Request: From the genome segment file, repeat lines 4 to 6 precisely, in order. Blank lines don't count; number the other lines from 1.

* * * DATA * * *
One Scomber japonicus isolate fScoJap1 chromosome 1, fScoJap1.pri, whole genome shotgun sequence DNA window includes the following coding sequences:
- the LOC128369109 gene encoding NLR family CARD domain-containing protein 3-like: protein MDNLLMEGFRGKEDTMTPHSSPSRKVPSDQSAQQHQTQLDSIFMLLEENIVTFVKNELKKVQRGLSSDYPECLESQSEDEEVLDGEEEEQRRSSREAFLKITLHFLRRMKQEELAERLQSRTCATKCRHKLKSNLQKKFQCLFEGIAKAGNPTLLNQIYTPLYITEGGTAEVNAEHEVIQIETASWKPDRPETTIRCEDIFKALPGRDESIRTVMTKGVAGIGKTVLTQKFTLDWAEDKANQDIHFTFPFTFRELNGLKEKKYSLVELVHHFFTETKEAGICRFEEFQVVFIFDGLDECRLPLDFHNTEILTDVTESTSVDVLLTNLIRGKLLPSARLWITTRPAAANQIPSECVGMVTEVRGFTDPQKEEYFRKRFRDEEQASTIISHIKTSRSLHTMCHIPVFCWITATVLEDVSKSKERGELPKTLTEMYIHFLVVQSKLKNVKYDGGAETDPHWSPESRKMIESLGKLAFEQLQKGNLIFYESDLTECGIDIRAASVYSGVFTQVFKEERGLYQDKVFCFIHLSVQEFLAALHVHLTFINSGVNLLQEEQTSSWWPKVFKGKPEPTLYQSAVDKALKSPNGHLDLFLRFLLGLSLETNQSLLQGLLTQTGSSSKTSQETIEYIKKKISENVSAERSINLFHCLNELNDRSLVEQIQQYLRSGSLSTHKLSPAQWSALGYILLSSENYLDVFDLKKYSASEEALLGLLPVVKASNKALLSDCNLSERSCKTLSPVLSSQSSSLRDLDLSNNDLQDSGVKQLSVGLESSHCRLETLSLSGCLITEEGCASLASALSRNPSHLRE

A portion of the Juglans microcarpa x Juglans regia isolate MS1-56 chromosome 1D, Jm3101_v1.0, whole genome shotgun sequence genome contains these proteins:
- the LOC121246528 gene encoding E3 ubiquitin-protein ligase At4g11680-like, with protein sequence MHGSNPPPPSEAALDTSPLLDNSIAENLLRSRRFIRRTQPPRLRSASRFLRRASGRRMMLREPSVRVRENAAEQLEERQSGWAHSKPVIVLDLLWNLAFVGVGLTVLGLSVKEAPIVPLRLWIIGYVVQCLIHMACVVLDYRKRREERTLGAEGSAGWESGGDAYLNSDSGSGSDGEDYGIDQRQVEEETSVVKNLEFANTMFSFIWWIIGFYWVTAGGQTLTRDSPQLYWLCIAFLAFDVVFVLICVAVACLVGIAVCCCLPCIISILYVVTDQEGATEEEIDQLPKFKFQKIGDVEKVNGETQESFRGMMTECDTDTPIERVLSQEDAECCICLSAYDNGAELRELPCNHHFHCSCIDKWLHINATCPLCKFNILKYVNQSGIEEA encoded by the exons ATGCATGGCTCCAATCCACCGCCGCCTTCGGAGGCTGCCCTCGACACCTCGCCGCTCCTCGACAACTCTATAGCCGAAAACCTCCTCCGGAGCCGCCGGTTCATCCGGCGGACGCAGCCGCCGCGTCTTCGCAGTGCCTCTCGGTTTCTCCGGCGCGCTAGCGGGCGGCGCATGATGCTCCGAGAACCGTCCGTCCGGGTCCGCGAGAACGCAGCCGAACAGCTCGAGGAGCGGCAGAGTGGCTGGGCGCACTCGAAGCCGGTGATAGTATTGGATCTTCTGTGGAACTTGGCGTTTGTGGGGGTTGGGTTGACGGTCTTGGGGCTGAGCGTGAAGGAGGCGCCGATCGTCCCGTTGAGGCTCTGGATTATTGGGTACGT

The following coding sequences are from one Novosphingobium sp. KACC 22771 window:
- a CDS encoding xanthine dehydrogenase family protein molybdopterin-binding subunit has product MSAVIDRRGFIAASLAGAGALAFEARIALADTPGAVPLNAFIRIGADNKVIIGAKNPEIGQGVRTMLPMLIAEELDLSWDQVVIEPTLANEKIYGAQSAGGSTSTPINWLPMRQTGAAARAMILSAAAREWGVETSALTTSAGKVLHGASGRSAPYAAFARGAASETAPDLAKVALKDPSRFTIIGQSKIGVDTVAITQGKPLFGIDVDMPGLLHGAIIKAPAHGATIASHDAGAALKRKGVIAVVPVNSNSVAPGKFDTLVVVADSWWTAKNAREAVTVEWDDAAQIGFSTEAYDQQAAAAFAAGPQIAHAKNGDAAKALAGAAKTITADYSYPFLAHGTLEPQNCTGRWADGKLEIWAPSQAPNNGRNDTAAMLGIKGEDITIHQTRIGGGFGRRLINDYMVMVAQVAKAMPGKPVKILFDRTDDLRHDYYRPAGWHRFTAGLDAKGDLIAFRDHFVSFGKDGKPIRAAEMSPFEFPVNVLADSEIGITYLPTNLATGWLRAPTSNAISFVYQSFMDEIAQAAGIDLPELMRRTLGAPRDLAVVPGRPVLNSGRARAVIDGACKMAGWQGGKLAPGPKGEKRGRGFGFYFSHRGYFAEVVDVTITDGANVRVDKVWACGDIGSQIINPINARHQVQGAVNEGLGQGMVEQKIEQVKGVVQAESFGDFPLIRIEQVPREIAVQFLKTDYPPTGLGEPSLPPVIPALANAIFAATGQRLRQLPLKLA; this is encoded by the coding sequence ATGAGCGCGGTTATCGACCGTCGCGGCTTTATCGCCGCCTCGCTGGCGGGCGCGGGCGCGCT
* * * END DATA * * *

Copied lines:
- the LOC121246528 gene encoding E3 ubiquitin-protein ligase At4g11680-like, with protein sequence MHGSNPPPPSEAALDTSPLLDNSIAENLLRSRRFIRRTQPPRLRSASRFLRRASGRRMMLREPSVRVRENAAEQLEERQSGWAHSKPVIVLDLLWNLAFVGVGLTVLGLSVKEAPIVPLRLWIIGYVVQCLIHMACVVLDYRKRREERTLGAEGSAGWESGGDAYLNSDSGSGSDGEDYGIDQRQVEEETSVVKNLEFANTMFSFIWWIIGFYWVTAGGQTLTRDSPQLYWLCIAFLAFDVVFVLICVAVACLVGIAVCCCLPCIISILYVVTDQEGATEEEIDQLPKFKFQKIGDVEKVNGETQESFRGMMTECDTDTPIERVLSQEDAECCICLSAYDNGAELRELPCNHHFHCSCIDKWLHINATCPLCKFNILKYVNQSGIEEA encoded by the exons ATGCATGGCTCCAATCCACCGCCGCCTTCGGAGGCTGCCCTCGACACCTCGCCGCTCCTCGACAACTCTATAGCCGAAAACCTCCTCCGGAGCCGCCGGTTCATCCGGCGGACGCAGCCGCCGCGTCTTCGCAGTGCCTCTCGGTTTCTCCGGCGCGCTAGCGGGCGGCGCATGATGCTCCGAGAACCGTCCGTCCGGGTCCGCGAGAACGCAGCCGAACAGCTCGAGGAGCGGCAGAGTGGCTGGGCGCACTCGAAGCCGGTGATAGTATTGGATCTTCTGTGGAACTTGGCGTTTGTGGGGGTTGGGTTGACGGTCTTGGGGCTGAGCGTGAAGGAGGCGCCGATCGTCCCGTTGAGGCTCTGGATTATTGGGTACGT

The following coding sequences are from one Novosphingobium sp. KACC 22771 window:
- a CDS encoding xanthine dehydrogenase family protein molybdopterin-binding subunit has product MSAVIDRRGFIAASLAGAGALAFEARIALADTPGAVPLNAFIRIGADNKVIIGAKNPEIGQGVRTMLPMLIAEELDLSWDQVVIEPTLANEKIYGAQSAGGSTSTPINWLPMRQTGAAARAMILSAAAREWGVETSALTTSAGKVLHGASGRSAPYAAFARGAASETAPDLAKVALKDPSRFTIIGQSKIGVDTVAITQGKPLFGIDVDMPGLLHGAIIKAPAHGATIASHDAGAALKRKGVIAVVPVNSNSVAPGKFDTLVVVADSWWTAKNAREAVTVEWDDAAQIGFSTEAYDQQAAAAFAAGPQIAHAKNGDAAKALAGAAKTITADYSYPFLAHGTLEPQNCTGRWADGKLEIWAPSQAPNNGRNDTAAMLGIKGEDITIHQTRIGGGFGRRLINDYMVMVAQVAKAMPGKPVKILFDRTDDLRHDYYRPAGWHRFTAGLDAKGDLIAFRDHFVSFGKDGKPIRAAEMSPFEFPVNVLADSEIGITYLPTNLATGWLRAPTSNAISFVYQSFMDEIAQAAGIDLPELMRRTLGAPRDLAVVPGRPVLNSGRARAVIDGACKMAGWQGGKLAPGPKGEKRGRGFGFYFSHRGYFAEVVDVTITDGANVRVDKVWACGDIGSQIINPINARHQVQGAVNEGLGQGMVEQKIEQVKGVVQAESFGDFPLIRIEQVPREIAVQFLKTDYPPTGLGEPSLPPVIPALANAIFAATGQRLRQLPLKLA; this is encoded by the coding sequence ATGAGCGCGGTTATCGACCGTCGCGGCTTTATCGCCGCCTCGCTGGCGGGCGCGGGCGCGCT